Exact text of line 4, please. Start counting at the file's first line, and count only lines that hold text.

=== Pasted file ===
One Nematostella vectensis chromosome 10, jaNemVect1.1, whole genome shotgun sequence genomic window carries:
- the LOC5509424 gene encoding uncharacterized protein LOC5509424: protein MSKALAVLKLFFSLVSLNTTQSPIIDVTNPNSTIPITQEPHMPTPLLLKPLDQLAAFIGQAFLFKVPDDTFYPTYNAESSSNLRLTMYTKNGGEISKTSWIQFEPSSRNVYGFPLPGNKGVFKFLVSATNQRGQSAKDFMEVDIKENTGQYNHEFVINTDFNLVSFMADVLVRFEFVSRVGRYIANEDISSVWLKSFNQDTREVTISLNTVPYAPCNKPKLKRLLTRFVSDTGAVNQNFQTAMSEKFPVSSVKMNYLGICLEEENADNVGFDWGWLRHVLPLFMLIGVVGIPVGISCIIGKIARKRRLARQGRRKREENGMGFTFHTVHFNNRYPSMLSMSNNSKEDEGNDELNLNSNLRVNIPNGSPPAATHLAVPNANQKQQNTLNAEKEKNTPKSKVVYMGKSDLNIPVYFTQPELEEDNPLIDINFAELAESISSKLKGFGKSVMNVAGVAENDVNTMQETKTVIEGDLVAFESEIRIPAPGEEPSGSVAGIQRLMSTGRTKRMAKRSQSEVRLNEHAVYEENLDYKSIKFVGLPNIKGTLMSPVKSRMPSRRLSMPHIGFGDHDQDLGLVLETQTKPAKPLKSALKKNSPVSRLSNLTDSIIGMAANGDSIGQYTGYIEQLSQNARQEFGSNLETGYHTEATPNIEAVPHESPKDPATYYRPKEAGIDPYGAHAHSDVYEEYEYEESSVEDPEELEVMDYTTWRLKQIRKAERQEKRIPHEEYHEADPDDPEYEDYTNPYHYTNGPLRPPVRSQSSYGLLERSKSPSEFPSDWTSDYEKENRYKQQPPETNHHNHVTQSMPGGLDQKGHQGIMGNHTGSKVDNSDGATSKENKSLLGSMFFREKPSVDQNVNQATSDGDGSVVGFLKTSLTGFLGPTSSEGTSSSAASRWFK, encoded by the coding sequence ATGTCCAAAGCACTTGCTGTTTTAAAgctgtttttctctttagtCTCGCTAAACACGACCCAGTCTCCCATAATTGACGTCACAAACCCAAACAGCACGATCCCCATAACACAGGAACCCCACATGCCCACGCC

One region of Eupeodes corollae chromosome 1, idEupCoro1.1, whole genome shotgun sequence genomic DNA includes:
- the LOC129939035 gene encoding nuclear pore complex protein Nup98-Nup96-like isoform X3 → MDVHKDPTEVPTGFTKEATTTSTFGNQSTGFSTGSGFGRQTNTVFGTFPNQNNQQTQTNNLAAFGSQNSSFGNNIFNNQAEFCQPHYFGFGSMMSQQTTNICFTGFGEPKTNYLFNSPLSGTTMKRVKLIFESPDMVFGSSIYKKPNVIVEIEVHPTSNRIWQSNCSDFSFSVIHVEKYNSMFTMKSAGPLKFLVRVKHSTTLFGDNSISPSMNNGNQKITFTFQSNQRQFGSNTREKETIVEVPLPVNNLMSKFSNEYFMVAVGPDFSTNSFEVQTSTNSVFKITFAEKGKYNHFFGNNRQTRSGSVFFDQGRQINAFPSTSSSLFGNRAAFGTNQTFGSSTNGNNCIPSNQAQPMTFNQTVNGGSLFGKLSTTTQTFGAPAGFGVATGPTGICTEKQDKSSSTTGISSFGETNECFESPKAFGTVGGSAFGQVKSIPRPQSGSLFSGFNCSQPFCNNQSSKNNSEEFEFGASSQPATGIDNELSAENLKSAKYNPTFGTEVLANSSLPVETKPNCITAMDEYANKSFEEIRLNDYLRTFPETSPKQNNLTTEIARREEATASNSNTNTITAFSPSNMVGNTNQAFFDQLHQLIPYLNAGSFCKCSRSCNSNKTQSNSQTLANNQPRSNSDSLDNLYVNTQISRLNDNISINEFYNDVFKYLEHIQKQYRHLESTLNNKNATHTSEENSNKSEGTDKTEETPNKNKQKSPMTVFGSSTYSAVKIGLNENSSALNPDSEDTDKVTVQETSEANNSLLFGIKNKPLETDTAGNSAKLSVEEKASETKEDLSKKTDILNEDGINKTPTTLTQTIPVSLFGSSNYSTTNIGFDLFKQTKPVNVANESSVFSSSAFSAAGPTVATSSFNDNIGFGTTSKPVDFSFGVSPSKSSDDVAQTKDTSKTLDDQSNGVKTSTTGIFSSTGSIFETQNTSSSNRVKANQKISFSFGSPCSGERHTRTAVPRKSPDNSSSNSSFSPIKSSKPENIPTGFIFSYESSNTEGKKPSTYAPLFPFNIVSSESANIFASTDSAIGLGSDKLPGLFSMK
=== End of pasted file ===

- the LOC129939035 gene encoding nuclear pore complex protein Nup98-Nup96-like isoform X3 → MDVHKDPTEVPTGFTKEATTTSTFGNQSTGFSTGSGFGRQTNTVFGTFPNQNNQQTQTNNLAAFGSQNSSFGNNIFNNQAEFCQPHYFGFGSMMSQQTTNICFTGFGEPKTNYLFNSPLSGTTMKRVKLIFESPDMVFGSSIYKKPNVIVEIEVHPTSNRIWQSNCSDFSFSVIHVEKYNSMFTMKSAGPLKFLVRVKHSTTLFGDNSISPSMNNGNQKITFTFQSNQRQFGSNTREKETIVEVPLPVNNLMSKFSNEYFMVAVGPDFSTNSFEVQTSTNSVFKITFAEKGKYNHFFGNNRQTRSGSVFFDQGRQINAFPSTSSSLFGNRAAFGTNQTFGSSTNGNNCIPSNQAQPMTFNQTVNGGSLFGKLSTTTQTFGAPAGFGVATGPTGICTEKQDKSSSTTGISSFGETNECFESPKAFGTVGGSAFGQVKSIPRPQSGSLFSGFNCSQPFCNNQSSKNNSEEFEFGASSQPATGIDNELSAENLKSAKYNPTFGTEVLANSSLPVETKPNCITAMDEYANKSFEEIRLNDYLRTFPETSPKQNNLTTEIARREEATASNSNTNTITAFSPSNMVGNTNQAFFDQLHQLIPYLNAGSFCKCSRSCNSNKTQSNSQTLANNQPRSNSDSLDNLYVNTQISRLNDNISINEFYNDVFKYLEHIQKQYRHLESTLNNKNATHTSEENSNKSEGTDKTEETPNKNKQKSPMTVFGSSTYSAVKIGLNENSSALNPDSEDTDKVTVQETSEANNSLLFGIKNKPLETDTAGNSAKLSVEEKASETKEDLSKKTDILNEDGINKTPTTLTQTIPVSLFGSSNYSTTNIGFDLFKQTKPVNVANESSVFSSSAFSAAGPTVATSSFNDNIGFGTTSKPVDFSFGVSPSKSSDDVAQTKDTSKTLDDQSNGVKTSTTGIFSSTGSIFETQNTSSSNRVKANQKISFSFGSPCSGERHTRTAVPRKSPDNSSSNSSFSPIKSSKPENIPTGFIFSYESSNTEGKKPSTYAPLFPFNIVSSESANIFASTDSAIGLGSDKLPGLFSMK